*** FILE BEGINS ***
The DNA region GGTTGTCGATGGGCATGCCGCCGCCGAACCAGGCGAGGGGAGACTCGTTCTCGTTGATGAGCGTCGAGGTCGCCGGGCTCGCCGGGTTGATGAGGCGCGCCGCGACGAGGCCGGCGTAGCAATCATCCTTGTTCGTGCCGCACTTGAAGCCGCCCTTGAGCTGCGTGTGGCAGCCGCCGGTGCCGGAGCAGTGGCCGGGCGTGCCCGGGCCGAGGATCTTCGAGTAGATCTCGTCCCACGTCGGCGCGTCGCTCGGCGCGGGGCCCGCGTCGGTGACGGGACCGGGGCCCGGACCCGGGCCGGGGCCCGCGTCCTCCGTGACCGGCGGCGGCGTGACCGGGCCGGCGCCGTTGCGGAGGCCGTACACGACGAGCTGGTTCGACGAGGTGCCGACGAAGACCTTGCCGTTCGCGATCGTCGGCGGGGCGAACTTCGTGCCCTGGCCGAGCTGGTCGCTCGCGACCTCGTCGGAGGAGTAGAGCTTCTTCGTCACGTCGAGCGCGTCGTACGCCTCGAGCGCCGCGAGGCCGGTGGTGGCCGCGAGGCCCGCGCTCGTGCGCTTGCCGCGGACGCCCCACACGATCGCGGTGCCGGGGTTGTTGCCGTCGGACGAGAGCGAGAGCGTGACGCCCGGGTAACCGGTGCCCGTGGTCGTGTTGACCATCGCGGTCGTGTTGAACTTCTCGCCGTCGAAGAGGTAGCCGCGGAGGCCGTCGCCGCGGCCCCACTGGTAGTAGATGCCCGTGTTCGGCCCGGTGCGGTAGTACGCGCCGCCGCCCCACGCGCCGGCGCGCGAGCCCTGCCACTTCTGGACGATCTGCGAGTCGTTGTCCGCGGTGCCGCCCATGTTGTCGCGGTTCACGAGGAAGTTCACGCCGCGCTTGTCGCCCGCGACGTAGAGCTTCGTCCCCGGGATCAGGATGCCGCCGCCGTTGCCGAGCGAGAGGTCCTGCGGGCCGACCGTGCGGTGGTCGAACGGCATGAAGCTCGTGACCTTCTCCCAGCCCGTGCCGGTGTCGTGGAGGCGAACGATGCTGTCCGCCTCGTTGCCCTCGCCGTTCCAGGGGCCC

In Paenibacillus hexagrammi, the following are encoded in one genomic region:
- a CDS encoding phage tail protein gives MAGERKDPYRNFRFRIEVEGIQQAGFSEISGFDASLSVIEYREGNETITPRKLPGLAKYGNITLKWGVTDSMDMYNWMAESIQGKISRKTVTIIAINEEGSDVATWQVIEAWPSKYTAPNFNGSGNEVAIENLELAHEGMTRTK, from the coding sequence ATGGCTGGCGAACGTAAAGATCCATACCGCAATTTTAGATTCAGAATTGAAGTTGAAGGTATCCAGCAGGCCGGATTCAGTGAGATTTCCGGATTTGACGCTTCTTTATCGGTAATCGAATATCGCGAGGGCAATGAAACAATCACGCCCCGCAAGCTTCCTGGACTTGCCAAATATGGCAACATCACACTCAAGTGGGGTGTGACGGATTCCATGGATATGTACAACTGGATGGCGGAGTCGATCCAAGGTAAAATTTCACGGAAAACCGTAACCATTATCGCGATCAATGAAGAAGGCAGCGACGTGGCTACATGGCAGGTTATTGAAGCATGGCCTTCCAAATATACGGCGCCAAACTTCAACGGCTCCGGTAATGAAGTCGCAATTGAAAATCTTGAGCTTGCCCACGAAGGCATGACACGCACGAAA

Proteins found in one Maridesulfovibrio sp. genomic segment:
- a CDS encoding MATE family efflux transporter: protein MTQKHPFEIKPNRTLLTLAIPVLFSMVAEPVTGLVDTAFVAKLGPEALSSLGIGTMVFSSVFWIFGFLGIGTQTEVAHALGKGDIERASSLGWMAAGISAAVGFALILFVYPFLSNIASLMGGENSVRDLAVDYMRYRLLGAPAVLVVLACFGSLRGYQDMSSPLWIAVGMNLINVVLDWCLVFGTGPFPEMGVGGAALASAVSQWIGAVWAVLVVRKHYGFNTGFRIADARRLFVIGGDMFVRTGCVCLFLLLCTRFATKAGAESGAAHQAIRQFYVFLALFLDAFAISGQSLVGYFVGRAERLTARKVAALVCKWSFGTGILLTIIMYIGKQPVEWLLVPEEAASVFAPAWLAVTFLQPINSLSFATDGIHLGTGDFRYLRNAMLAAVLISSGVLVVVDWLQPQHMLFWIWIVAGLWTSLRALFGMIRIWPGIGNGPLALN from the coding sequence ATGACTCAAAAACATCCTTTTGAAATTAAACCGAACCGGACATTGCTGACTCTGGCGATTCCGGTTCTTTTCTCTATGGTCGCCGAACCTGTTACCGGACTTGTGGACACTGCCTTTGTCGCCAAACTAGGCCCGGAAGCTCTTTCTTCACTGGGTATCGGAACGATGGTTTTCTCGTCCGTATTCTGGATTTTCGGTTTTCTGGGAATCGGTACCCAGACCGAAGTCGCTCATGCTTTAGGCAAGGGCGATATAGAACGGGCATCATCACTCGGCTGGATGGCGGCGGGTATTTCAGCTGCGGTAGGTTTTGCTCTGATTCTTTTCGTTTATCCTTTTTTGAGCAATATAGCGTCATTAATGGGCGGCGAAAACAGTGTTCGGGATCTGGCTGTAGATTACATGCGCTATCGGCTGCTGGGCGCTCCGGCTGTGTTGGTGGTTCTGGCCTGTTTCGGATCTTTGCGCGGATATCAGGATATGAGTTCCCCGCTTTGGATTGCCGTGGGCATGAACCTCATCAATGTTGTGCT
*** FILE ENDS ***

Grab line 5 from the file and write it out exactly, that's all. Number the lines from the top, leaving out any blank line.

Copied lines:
- a CDS encoding MATE family efflux transporter: protein MTQKHPFEIKPNRTLLTLAIPVLFSMVAEPVTGLVDTAFVAKLGPEALSSLGIGTMVFSSVFWIFGFLGIGTQTEVAHALGKGDIERASSLGWMAAGISAAVGFALILFVYPFLSNIASLMGGENSVRDLAVDYMRYRLLGAPAVLVVLACFGSLRGYQDMSSPLWIAVGMNLINVVLDWCLVFGTGPFPEMGVGGAALASAVSQWIGAVWAVLVVRKHYGFNTGFRIADARRLFVIGGDMFVRTGCVCLFLLLCTRFATKAGAESGAAHQAIRQFYVFLALFLDAFAISGQSLVGYFVGRAERLTARKVAALVCKWSFGTGILLTIIMYIGKQPVEWLLVPEEAASVFAPAWLAVTFLQPINSLSFATDGIHLGTGDFRYLRNAMLAAVLISSGVLVVVDWLQPQHMLFWIWIVAGLWTSLRALFGMIRIWPGIGNGPLALN from the coding sequence ATGACTCAAAAACATCCTTTTGAAATTAAACCGAACCGGACATTGCTGACTCTGGCGATTCCGGTTCTTTTCTCTATGGTCGCCGAACCTGTTACCGGACTTGTGGACACTGCCTTTGTCGCCAAACTAGGCCCGGAAGCTCTTTCTTCACTGGGTATCGGAACGATGGTTTTCTCGTCCGTATTCTGGATTTTCGGTTTTCTGGGAATCGGTACCCAGACCGAAGTCGCTCATGCTTTAGGCAAGGGCGATATAGAACGGGCATCATCACTCGGCTGGATGGCGGCGGGTATTTCAGCTGCGGTAGGTTTTGCTCTGATTCTTTTCGTTTATCCTTTTTTGAGCAATATAGCGTCATTAATGGGCGGCGAAAACAGTGTTCGGGATCTGGCTGTAGATTACATGCGCTATCGGCTGCTGGGCGCTCCGGCTGTGTTGGTGGTTCTGGCCTGTTTCGGATCTTTGCGCGGATATCAGGATATGAGTTCCCCGCTTTGGATTGCCGTGGGCATGAACCTCATCAATGTTGTGCT